One in four women will experience domestic violence in her lifetime, and finding or remaining in safe, affordable housing is critical to surviving that trauma. Discriminatory housing policies often stand in the way of overcoming abusive relationships and finding a safe, healthy place to live. Ninety-five percent of domestic violence cases involve female victims of male partners, and every one of those women should have the right to choose where to live, without consideration of any domestic violence she has experienced. Current law protects victims of domestic violence to ensure they can find safe housing in the community they want to live in, but the Supreme Court is hearing a case this week that could overturn this law, putting these women and children at risk.
More than 60 percent of domestic violence incidents happen at home, and discriminatory policies that make remaining in affordable housing difficult for families that experience domestic violence are all too common. Many apartment leases contain provisions that threaten eviction under "zero-tolerance for violence" policies and rules that prohibit "any crime" or use of the dwelling for "unlawful or offensive purposes." The obvious reason for these policies is to maintain the health and safety of rental communities, but an unintended consequence is that these policies threaten the survival of victims of domestic violence and their children. In fact, nationally, 11 percent of evictions involve victims of domestic violence who are evicted due to abuse.
In practice, women in rental housing who experience violence at the hands of their partners are faced with an impossible choice: call the police and be evicted, or submit to the abusive relationship. Many times, women do not even have that choice as the violence is witnessed or reported to police by neighbors or landlords. When faced with eviction, domestic violence survivors run the risk of homelessness and unemployment. Between 22 and 50 percent of homeless women report that their homelessness is a direct result of domestic violence, and in Minnesota 46 percent of homeless women reported they had stayed in abusive relationships in the past because they had nowhere to go. Studies suggest that as many as 27 percent of victims experience job loss directly resulting from domestic violence. According to reports, 47 percent of homeless school-aged children and a third of children under the age of five have witnessed domestic violence in their families.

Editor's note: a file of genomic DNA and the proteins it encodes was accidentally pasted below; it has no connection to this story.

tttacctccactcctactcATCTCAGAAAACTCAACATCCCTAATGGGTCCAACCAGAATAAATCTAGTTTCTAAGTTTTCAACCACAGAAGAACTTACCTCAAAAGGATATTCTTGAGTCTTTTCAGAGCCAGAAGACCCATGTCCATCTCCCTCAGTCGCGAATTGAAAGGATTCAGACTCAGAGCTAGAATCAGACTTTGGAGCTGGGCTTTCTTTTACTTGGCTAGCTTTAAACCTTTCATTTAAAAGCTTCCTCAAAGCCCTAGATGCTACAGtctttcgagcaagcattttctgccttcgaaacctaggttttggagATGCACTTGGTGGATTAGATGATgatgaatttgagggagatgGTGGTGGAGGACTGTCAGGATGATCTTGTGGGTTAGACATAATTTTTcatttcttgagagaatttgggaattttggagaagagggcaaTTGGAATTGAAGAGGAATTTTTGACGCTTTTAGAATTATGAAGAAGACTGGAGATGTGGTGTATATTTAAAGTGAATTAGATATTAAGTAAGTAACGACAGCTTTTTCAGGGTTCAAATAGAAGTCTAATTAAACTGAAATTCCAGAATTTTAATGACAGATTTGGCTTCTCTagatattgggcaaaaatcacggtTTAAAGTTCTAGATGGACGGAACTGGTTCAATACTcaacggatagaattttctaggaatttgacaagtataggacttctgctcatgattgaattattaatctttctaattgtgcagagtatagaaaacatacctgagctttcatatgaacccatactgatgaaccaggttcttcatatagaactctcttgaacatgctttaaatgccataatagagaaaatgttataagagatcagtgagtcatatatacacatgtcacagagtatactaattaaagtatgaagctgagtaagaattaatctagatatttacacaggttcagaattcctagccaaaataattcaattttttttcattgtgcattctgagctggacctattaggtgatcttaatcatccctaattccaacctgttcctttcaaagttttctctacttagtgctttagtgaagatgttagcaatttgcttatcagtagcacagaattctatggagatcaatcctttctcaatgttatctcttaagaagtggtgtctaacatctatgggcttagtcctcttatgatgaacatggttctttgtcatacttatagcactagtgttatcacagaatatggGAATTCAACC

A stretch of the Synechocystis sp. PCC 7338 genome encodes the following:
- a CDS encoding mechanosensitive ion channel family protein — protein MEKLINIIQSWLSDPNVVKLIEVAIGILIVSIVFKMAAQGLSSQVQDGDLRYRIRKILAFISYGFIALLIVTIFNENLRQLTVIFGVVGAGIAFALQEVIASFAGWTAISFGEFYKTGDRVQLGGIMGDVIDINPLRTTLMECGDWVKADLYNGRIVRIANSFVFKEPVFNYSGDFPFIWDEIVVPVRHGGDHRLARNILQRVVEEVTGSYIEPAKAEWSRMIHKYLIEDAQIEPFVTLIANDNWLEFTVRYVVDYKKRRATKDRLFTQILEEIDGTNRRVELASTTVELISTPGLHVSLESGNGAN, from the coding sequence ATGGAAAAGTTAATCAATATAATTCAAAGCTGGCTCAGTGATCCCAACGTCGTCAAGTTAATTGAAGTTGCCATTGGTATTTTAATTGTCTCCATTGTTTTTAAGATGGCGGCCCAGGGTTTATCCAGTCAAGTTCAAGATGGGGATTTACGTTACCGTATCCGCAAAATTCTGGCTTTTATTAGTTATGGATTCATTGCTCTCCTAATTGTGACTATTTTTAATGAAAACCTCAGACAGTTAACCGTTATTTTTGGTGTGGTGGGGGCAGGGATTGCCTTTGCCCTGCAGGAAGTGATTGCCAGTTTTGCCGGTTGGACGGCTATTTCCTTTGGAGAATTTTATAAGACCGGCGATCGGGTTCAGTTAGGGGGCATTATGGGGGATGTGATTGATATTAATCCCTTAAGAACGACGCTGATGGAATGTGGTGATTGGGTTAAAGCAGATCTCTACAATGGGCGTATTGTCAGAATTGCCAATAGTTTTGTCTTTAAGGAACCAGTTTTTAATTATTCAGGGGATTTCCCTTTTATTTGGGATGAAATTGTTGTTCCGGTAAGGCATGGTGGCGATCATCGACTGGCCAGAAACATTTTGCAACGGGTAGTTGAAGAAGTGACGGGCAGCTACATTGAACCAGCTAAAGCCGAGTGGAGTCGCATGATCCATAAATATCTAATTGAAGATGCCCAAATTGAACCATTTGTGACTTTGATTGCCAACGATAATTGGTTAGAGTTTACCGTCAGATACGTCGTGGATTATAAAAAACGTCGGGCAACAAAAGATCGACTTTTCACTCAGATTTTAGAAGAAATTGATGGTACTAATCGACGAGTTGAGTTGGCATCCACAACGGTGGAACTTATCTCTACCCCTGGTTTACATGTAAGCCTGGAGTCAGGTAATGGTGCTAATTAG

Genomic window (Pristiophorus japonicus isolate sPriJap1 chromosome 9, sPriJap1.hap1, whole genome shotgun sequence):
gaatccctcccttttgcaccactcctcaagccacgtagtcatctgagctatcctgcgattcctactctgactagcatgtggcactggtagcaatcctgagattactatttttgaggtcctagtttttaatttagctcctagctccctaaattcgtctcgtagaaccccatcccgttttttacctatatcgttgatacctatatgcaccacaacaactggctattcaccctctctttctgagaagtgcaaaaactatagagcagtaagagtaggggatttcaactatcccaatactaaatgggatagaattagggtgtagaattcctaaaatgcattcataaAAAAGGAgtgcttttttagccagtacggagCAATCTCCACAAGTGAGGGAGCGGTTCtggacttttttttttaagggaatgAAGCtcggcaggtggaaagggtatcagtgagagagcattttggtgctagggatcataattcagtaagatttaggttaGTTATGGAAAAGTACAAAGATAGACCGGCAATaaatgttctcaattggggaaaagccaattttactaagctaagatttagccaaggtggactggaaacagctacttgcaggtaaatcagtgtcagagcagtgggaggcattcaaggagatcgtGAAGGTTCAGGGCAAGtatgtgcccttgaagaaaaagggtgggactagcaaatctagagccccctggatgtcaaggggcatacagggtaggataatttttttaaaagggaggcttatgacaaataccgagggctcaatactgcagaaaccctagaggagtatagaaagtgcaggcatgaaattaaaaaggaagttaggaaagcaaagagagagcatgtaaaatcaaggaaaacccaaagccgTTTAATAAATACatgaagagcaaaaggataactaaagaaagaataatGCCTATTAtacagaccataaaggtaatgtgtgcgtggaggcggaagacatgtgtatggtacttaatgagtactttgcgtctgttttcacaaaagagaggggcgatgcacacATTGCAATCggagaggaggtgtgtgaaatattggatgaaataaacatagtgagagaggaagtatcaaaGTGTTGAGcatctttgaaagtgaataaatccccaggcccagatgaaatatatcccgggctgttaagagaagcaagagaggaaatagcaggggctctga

The federal Fair Housing Act prohibits housing discrimination based on many factors, including gender and the presence of children in a family. Currently, victims of housing discrimination may bring a complaint when there is evidence that a housing provider intended to discriminate, or when a practice or policy that is not intentionally discriminatory has a negative, or "disparate," impact on a particular group of people. The disparate impact provision of the Fair Housing Act has been used to protect women who are survivors of domestic violence and their children from housing discrimination. The disparate impact doctrine makes clear that landlords should choose policies that achieve their intended goals but that do not unfairly and unnecessarily harm women, families with children, and other people protected by the Fair Housing Act. Unfortunately, this very mechanism used to protect female survivors of domestic violence and their children is at risk in a case being heard before the Supreme Court on January 21.
The YWCA has a long tradition of supporting civil rights that empower women and eliminate racism. As the largest network of domestic violence shelters around the country serving nearly 1 million women and children annually, we are committed to supporting anti-violence policies and programs that protect survivors of domestic violence. In 2012, 46 percent of YWCAs provided supportive housing programs that benefited homeless women and their families, teen mothers, and those suffering from substance abuse or mental illness. Our shelters are places women can go to free themselves from abusive relationships, keep their children safe from their abusers, and transition into secure and independent living situations. We have advocated for the strongest protections for women and children, including those that defend against housing discrimination and the threat of homelessness. The Fair Housing Act contains a critical tool that helps keep women and their children safe from homelessness or from falling back into the hands of their abuser.
By eliminating the disparate impact provisions of the Fair Housing Act, the Supreme Court would be responsible for putting the lives of women and children who experience domestic violence back into the hands of danger. The YWCA strongly urges the Supreme Court to make the right decision and uphold the disparate impact provision of the Fair Housing Act.